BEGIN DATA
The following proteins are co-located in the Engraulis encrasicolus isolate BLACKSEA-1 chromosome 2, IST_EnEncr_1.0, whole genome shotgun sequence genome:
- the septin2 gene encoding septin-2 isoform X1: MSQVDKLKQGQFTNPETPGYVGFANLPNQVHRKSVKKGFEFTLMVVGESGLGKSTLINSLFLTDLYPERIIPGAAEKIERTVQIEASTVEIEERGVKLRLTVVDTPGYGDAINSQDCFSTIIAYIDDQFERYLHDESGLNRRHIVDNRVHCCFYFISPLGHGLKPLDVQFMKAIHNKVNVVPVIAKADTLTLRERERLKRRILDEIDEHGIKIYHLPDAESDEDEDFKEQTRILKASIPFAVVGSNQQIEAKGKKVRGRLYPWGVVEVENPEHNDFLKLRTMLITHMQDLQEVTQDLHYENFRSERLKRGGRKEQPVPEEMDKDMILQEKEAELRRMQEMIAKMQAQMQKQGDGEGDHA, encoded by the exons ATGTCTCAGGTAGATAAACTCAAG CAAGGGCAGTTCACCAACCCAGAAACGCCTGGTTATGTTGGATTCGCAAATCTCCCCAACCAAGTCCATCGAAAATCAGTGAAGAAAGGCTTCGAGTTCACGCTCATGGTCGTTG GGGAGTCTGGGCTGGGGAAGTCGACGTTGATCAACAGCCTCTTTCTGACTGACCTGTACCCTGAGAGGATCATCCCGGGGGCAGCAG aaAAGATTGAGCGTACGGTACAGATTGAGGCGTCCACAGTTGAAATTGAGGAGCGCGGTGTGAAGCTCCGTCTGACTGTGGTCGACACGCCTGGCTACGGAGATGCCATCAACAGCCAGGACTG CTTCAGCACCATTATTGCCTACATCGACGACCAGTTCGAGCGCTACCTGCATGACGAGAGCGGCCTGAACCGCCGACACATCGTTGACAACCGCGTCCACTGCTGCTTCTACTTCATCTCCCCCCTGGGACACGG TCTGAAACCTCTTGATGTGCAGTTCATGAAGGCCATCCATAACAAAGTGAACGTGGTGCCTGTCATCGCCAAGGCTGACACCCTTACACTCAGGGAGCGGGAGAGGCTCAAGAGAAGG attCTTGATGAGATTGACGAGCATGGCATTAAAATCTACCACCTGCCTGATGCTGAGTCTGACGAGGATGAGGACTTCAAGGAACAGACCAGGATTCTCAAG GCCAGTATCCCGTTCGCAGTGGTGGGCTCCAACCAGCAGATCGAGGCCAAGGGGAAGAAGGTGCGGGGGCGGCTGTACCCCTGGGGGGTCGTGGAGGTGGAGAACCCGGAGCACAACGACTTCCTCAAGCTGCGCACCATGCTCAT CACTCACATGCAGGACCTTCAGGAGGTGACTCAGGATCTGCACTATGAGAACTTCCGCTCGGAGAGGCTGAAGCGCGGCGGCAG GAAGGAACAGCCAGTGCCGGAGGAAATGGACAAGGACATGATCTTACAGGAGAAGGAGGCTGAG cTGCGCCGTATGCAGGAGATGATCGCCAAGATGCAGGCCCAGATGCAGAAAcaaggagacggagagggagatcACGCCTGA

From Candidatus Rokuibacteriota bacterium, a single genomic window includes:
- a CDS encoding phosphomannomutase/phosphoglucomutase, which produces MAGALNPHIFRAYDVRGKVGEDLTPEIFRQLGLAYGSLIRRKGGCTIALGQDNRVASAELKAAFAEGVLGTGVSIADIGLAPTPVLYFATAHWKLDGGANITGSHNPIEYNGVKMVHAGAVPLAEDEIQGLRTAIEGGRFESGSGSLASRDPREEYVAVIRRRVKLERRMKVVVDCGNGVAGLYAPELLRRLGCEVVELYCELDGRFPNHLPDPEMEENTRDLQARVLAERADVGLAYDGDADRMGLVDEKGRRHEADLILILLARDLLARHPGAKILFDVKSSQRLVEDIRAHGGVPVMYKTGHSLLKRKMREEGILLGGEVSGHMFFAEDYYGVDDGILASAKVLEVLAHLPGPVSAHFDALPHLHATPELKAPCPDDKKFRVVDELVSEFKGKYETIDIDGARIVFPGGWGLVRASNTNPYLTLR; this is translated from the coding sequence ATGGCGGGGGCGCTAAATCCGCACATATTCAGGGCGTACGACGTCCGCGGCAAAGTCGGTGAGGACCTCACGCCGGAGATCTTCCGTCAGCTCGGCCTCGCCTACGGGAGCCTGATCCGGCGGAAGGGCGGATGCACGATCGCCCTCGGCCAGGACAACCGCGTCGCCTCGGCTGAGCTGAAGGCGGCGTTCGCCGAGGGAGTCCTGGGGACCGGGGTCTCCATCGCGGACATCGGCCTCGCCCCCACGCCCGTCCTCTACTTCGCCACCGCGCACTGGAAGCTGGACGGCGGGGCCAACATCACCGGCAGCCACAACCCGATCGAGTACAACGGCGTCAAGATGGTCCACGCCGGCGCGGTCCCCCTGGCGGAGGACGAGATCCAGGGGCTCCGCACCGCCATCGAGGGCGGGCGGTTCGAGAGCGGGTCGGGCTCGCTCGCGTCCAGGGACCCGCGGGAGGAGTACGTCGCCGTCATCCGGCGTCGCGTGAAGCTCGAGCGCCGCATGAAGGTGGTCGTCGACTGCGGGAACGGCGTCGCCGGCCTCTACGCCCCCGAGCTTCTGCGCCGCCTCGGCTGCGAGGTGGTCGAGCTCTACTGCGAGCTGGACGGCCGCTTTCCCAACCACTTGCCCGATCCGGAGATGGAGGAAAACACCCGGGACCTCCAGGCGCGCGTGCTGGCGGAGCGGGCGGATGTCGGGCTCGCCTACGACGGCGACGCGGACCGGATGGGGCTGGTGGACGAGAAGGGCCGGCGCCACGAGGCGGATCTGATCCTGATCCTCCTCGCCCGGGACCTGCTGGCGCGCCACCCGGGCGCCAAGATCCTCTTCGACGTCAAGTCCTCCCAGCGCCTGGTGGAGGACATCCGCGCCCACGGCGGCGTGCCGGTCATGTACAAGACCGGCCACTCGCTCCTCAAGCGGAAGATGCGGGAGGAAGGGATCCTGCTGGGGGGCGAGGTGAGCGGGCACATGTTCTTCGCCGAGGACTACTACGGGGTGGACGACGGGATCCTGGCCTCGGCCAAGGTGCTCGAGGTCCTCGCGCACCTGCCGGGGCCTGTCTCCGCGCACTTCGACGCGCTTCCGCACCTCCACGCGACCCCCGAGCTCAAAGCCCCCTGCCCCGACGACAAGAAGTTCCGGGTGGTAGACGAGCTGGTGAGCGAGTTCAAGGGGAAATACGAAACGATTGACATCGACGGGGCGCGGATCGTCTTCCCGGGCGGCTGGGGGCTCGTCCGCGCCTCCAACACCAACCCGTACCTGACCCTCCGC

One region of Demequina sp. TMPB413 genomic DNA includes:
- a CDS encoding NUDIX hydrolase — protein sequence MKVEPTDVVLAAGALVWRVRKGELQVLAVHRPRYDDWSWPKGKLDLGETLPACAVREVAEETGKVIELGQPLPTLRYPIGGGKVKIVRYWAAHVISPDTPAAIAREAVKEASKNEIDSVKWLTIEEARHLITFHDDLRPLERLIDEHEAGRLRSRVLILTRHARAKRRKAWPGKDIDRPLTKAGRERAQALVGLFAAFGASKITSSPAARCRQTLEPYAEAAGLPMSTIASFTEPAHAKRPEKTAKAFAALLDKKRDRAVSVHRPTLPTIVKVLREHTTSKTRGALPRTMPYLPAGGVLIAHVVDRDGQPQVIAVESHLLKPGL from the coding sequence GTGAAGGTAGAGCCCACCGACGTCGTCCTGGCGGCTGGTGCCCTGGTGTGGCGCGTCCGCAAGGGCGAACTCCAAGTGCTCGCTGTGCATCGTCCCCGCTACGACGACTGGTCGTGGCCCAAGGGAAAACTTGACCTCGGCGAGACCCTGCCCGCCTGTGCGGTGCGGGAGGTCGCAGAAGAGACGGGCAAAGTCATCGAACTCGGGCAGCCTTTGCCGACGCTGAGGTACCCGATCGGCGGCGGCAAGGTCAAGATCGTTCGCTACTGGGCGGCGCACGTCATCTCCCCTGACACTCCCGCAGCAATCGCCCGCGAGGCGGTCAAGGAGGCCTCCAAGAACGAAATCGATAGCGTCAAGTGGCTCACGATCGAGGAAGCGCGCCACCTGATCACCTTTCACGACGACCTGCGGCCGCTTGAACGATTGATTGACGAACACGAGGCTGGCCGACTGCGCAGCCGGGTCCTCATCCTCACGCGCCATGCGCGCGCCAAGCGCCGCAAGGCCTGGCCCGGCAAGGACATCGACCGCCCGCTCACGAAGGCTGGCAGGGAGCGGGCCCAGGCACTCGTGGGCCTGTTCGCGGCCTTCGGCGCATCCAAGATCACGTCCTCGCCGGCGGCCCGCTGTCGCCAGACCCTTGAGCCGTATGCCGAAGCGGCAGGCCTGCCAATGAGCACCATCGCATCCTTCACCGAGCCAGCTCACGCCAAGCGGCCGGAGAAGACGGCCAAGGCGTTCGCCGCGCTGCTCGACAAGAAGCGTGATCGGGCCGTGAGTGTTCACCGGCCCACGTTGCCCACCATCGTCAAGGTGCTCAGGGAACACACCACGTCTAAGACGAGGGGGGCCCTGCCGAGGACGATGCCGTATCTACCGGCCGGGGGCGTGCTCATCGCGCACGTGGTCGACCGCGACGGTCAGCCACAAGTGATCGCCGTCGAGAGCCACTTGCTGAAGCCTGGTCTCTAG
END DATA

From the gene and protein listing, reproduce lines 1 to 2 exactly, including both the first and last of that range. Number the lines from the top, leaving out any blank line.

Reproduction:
The following proteins are co-located in the Engraulis encrasicolus isolate BLACKSEA-1 chromosome 2, IST_EnEncr_1.0, whole genome shotgun sequence genome:
- the septin2 gene encoding septin-2 isoform X1: MSQVDKLKQGQFTNPETPGYVGFANLPNQVHRKSVKKGFEFTLMVVGESGLGKSTLINSLFLTDLYPERIIPGAAEKIERTVQIEASTVEIEERGVKLRLTVVDTPGYGDAINSQDCFSTIIAYIDDQFERYLHDESGLNRRHIVDNRVHCCFYFISPLGHGLKPLDVQFMKAIHNKVNVVPVIAKADTLTLRERERLKRRILDEIDEHGIKIYHLPDAESDEDEDFKEQTRILKASIPFAVVGSNQQIEAKGKKVRGRLYPWGVVEVENPEHNDFLKLRTMLITHMQDLQEVTQDLHYENFRSERLKRGGRKEQPVPEEMDKDMILQEKEAELRRMQEMIAKMQAQMQKQGDGEGDHA, encoded by the exons ATGTCTCAGGTAGATAAACTCAAG CAAGGGCAGTTCACCAACCCAGAAACGCCTGGTTATGTTGGATTCGCAAATCTCCCCAACCAAGTCCATCGAAAATCAGTGAAGAAAGGCTTCGAGTTCACGCTCATGGTCGTTG GGGAGTCTGGGCTGGGGAAGTCGACGTTGATCAACAGCCTCTTTCTGACTGACCTGTACCCTGAGAGGATCATCCCGGGGGCAGCAG aaAAGATTGAGCGTACGGTACAGATTGAGGCGTCCACAGTTGAAATTGAGGAGCGCGGTGTGAAGCTCCGTCTGACTGTGGTCGACACGCCTGGCTACGGAGATGCCATCAACAGCCAGGACTG CTTCAGCACCATTATTGCCTACATCGACGACCAGTTCGAGCGCTACCTGCATGACGAGAGCGGCCTGAACCGCCGACACATCGTTGACAACCGCGTCCACTGCTGCTTCTACTTCATCTCCCCCCTGGGACACGG TCTGAAACCTCTTGATGTGCAGTTCATGAAGGCCATCCATAACAAAGTGAACGTGGTGCCTGTCATCGCCAAGGCTGACACCCTTACACTCAGGGAGCGGGAGAGGCTCAAGAGAAGG attCTTGATGAGATTGACGAGCATGGCATTAAAATCTACCACCTGCCTGATGCTGAGTCTGACGAGGATGAGGACTTCAAGGAACAGACCAGGATTCTCAAG GCCAGTATCCCGTTCGCAGTGGTGGGCTCCAACCAGCAGATCGAGGCCAAGGGGAAGAAGGTGCGGGGGCGGCTGTACCCCTGGGGGGTCGTGGAGGTGGAGAACCCGGAGCACAACGACTTCCTCAAGCTGCGCACCATGCTCAT CACTCACATGCAGGACCTTCAGGAGGTGACTCAGGATCTGCACTATGAGAACTTCCGCTCGGAGAGGCTGAAGCGCGGCGGCAG GAAGGAACAGCCAGTGCCGGAGGAAATGGACAAGGACATGATCTTACAGGAGAAGGAGGCTGAG cTGCGCCGTATGCAGGAGATGATCGCCAAGATGCAGGCCCAGATGCAGAAAcaaggagacggagagggagatcACGCCTGA